Dr David Platt is a research fellow at the University of Bristol. His computational work played a major part in Harald Helfgott's proof of the Weak Goldbach Conjecture last year, for which David won the first ever Gold medal in the mathematical sciences section of the 2014 "SET for Britain" event. After a BSc in mathematics with the OU, he completed a PhD at the University of Bristol.
I got back into mathematics aged 40 something after nearly 20 years in industry. When my children reached GCSE/A Level I did an A Level at a local Tertiary college, just in an effort to keep up. I got bitten by the bug and wanted to do more. The OU was the perfect avenue.
It was flexible enough to fit in round my other commitments and no more expensive than my other hobbies (that is all it was at this stage). I did not have to commit to more than one module at a time, but knew that the route to a degree was there if I stuck with it. The quality of the teaching materials was especially impressive and the tutorials and the summer school were delivered with enthusiasm and humour.
After 5 years of very enjoyable study, I graduated, but still wanted more. My OU degree was enough to get me a postgraduate position at Bristol under Andrew Booker and 3 and a bit years later I defended my thesis in Analytic Number Theory. Since then, I have worked at the University as a Research Fellow. I mix with mathematicians from undergraduate to FRS and at no time have I been made to feel my degree is in any way "second rate" not having been awarded by a traditional institution.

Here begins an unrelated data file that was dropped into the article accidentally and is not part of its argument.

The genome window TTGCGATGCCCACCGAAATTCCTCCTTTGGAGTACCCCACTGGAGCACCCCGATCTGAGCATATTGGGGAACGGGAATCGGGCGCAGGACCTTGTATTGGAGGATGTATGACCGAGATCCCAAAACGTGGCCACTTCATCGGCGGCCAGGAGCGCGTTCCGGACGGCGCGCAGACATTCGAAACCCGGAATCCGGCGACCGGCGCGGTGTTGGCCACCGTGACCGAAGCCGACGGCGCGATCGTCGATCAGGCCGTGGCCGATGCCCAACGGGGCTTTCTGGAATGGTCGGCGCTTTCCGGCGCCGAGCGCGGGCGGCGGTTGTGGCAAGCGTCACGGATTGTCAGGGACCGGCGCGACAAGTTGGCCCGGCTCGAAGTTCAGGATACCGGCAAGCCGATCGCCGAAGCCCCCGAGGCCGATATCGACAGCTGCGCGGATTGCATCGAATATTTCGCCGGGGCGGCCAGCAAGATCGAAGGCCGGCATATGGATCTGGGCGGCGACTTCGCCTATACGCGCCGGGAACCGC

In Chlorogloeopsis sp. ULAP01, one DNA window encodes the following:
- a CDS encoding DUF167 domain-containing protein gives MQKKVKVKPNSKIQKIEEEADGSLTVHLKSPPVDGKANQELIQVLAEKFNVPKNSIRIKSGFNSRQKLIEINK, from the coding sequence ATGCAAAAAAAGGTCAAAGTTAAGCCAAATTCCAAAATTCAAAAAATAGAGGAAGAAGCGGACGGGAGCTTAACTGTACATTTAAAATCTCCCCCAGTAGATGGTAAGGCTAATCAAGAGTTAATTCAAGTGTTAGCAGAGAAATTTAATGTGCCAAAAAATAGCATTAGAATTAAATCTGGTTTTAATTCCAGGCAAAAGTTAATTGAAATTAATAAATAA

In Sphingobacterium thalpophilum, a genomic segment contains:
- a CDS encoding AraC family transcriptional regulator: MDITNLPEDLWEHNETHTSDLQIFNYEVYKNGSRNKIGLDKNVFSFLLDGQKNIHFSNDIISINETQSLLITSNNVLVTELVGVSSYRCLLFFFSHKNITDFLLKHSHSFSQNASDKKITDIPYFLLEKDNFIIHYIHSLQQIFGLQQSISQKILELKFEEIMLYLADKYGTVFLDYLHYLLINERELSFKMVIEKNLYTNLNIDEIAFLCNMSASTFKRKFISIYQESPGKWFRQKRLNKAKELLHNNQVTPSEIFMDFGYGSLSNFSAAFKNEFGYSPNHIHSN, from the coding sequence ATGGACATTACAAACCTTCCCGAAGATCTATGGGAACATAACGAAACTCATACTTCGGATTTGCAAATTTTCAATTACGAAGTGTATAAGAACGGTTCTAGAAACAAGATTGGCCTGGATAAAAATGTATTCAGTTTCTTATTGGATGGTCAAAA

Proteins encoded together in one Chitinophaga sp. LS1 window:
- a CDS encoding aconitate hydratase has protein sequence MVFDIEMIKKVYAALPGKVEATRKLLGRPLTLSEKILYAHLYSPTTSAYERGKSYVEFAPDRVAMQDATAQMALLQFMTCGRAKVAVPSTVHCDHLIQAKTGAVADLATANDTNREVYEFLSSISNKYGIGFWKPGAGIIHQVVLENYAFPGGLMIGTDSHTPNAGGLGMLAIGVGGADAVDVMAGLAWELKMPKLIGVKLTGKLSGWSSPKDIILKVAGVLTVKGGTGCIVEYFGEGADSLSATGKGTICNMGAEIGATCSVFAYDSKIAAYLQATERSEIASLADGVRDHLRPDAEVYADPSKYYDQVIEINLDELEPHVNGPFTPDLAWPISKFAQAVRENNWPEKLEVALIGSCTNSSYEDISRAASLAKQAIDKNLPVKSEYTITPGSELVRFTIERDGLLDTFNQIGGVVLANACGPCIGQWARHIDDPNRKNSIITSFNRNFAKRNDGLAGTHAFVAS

I was lucky enough to collaborate with Harald Helfgott from the ENS in Paris and help him to prove the Ternary Goldbach Conjecture which had been annoying us since 1742. My role was to design more efficient and rigorous algorithms to perform the massive computations Harald needed to support his work. The poster I submitted to SET Britain described these computations and was awarded first prize in the Mathematics section. Harald has been invited to talk at the International Congress of Mathematics at Seoul this year which shows how important his result is.
Put simply, without my OU degree, it would not have been possible for me to follow an academic career path. In addition, thinking back to my previous existence as an employer, I recognised that a maths degree demonstrated an ability to solve problems in a structured and repeatable way. Regardless of the actual course followed, being able to successfully complete an OU degree requires the capacity to manage ones time when faced with conflicting priorities. This is a key skill that any business will appreciate highly.
For what it is worth, I regard the OU as one of this country's crowning achievements. I am proud to be an alumnus and sing its praises at every opportunity.
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